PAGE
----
In effect, every patient in Arizona who has used an ambulance over the past 30 years has benefited from Ryals’ intellect and participation in the legislative and regulatory process, whether he’s at the state Capitol, in a board room, or in the back of an ambulance. Ryals has been appointed by four Arizona governors to the Emergency Medical Services Council and was named by three directors of Department of Health Services to the State Trauma Advisory Board.

He is president of the Arizona Ambulance Association and a registered lobbyist with the state. At Southwest Ambulance and Rural/Metro, Ryals is responsible for all contracts, regulatory issues and legislative oversight. He indirectly oversees all field employees through his involvement in medical protocols and regulation for field crews of both companies. He also manages Southwest’s administrative leadership team and legislative consultants. Ryals began his career at Southwest Ambulance in 1987 as the executive director over Arizona medical transport.

Two years later, he was promoted to national director of EMS. In 1991, he became the regional chief operating officer overseeing system integration and regulatory compliance.

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Lifetime Achievement Award

Honoree: Joseph Rodgers, PH.D.

Joseph Rodgers, PH.D., Founder and Senior Scientist
Banner Sun Health Research Institute

Joseph Rogers, Ph.D., the motivating force behind Banner Sun Health Research Institute in Sun City, has devoted three decades to finding the cause of and cure for Alzheimer’s disease. But the first work from researchers at the institute did not originate in multimillion-dollar labs or in high-tech facilities; they began their research at a card table with folding chairs.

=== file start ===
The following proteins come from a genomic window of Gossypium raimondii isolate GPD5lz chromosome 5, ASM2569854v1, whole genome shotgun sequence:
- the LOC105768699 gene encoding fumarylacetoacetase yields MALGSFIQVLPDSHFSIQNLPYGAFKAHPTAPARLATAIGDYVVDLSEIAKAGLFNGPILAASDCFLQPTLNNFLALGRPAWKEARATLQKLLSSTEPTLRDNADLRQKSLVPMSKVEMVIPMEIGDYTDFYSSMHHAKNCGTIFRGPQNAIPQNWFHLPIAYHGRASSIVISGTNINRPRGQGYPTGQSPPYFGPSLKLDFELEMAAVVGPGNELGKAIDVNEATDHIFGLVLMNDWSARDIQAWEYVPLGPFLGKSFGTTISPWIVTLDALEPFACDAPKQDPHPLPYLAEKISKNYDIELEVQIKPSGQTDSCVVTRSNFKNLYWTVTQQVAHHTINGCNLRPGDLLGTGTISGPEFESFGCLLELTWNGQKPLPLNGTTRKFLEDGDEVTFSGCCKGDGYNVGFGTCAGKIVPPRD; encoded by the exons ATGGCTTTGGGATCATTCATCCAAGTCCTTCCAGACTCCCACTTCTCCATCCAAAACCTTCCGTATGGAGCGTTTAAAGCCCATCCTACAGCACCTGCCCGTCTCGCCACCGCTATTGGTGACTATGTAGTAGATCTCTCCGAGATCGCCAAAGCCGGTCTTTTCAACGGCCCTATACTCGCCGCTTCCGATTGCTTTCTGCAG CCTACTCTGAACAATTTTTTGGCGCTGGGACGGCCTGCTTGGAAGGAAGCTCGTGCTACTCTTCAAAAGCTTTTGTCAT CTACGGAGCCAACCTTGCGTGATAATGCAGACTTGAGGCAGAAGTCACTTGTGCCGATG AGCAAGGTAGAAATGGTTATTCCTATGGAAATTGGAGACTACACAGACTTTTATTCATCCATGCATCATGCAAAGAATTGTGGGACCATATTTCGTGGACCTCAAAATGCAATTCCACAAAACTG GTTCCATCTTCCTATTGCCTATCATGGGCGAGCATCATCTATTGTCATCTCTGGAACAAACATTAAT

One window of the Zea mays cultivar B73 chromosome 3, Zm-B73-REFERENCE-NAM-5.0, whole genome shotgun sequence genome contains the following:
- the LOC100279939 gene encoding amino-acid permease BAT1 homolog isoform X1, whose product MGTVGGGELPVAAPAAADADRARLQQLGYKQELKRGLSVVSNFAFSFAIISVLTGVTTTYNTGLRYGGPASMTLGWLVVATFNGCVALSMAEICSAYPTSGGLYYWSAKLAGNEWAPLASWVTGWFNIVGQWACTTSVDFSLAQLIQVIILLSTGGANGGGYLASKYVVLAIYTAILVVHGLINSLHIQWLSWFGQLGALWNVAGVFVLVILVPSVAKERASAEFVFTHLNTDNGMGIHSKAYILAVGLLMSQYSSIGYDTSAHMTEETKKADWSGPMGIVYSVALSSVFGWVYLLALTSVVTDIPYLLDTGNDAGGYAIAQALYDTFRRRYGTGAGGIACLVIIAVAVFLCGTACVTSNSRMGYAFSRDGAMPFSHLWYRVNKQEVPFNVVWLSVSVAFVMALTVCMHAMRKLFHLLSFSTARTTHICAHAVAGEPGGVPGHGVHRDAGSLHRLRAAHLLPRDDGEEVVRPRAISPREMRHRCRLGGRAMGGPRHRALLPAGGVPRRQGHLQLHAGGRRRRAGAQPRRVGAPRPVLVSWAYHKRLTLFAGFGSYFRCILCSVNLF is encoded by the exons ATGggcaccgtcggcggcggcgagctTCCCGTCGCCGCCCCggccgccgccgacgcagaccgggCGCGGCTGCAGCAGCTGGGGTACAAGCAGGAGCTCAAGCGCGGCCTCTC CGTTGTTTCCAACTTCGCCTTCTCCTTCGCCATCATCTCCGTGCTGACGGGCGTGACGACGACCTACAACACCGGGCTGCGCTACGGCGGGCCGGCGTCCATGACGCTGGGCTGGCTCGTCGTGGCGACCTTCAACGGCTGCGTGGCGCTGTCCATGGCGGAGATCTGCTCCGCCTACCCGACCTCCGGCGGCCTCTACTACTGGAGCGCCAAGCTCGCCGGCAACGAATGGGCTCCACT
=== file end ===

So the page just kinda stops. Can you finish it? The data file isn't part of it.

Joseph Rodgers, Founder and Senior Scientist Banner Sun Health Research Institute, 2010 Health Care Leadership Awards

The institute, a tribute to Rogers’ tireless efforts in the field of Alzheimer’s research, has created opportunities for intensive research into other age-related illnesses, including Parkinson’s disease and arthritis. The discoveries already made at the institute, and those yet to come, promise to have significant benefits for millions around the world. Rogers, the institute’s founder and senior scientist, was recruited in 1986 to develop the research facility.

His qualifications for this breakthrough role include a doctorate from the University of California, San Diego; a postdoctoral fellowship and service as a staff scientist at the Salk Institute; and immediately prior to his arrival in Arizona, he was at the University of Massachusetts Medical School, serving as a principal investigator within the New England Alzheimer’s Disease Center at Harvard University. Rogers made the revolutionary discovery of the damage that inflammation causes to the Alzheimer’s-affected brain. Initially, other scientists scoffed because conventional wisdom precluded the inflammatory process from entering the brain, but Rogers’ discovery changed Alzheimer’s research.

Under Rogers’ leadership, the institute has attracted internationally recognized faculty and scientists, who have made their own compelling discoveries, including a direct linkage between Alzheimer’s and high cholesterol, and a compound of drugs that has promise for significant benefit to those with rheumatoid arthritis. Another key to the institute’s growth is its full-tissue repository, which Rogers initially developed as a brain bank soon after founding the institute.